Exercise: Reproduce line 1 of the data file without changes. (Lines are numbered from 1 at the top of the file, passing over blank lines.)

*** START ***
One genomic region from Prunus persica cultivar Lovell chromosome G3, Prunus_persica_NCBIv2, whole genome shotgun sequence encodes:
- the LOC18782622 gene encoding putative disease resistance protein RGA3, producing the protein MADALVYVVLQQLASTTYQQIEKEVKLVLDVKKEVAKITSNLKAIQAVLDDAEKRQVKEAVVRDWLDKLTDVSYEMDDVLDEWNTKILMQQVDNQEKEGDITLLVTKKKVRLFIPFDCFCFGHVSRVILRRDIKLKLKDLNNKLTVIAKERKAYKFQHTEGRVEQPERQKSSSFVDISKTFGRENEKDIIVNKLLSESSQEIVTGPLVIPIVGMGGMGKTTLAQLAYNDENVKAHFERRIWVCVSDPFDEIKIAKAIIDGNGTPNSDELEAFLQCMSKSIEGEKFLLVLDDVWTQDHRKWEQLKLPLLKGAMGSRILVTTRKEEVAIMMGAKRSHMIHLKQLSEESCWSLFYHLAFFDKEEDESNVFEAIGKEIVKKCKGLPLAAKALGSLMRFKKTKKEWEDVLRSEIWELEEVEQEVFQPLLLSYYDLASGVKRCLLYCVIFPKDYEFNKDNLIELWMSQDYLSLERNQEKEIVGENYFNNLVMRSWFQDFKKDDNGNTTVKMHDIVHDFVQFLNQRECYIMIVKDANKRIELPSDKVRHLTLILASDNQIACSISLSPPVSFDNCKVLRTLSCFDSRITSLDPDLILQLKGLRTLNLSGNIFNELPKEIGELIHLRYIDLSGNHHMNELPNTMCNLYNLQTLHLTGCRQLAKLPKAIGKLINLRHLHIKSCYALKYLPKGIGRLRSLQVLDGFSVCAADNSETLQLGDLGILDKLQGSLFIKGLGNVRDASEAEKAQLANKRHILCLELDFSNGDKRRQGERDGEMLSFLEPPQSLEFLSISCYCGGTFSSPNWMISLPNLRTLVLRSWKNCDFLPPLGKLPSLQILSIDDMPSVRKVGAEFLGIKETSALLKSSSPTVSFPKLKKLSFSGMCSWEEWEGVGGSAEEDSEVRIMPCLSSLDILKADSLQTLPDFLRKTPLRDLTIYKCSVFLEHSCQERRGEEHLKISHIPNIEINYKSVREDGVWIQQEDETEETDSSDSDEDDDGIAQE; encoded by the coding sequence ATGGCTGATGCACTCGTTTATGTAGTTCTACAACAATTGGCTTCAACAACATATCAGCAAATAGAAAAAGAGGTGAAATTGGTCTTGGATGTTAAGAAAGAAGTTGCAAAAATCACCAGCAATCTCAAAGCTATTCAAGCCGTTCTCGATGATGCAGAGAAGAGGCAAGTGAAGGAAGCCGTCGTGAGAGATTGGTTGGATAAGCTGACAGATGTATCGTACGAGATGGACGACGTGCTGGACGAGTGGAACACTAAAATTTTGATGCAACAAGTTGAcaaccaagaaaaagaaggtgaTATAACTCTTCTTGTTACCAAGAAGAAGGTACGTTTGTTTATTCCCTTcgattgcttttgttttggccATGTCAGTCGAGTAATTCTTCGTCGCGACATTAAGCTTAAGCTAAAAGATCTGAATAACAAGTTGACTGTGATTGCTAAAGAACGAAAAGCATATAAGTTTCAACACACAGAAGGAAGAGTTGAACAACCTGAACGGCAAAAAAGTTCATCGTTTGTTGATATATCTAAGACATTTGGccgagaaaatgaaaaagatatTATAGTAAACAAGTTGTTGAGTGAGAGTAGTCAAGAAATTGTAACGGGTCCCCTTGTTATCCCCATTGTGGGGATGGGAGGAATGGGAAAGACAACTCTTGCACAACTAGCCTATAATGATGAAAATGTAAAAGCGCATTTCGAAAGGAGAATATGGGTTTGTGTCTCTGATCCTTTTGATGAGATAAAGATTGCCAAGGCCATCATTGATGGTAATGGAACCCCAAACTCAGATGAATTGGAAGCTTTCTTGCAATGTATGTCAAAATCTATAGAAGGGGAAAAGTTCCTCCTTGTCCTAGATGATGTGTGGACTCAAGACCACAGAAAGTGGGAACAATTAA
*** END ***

One genomic region from Prunus persica cultivar Lovell chromosome G3, Prunus_persica_NCBIv2, whole genome shotgun sequence encodes: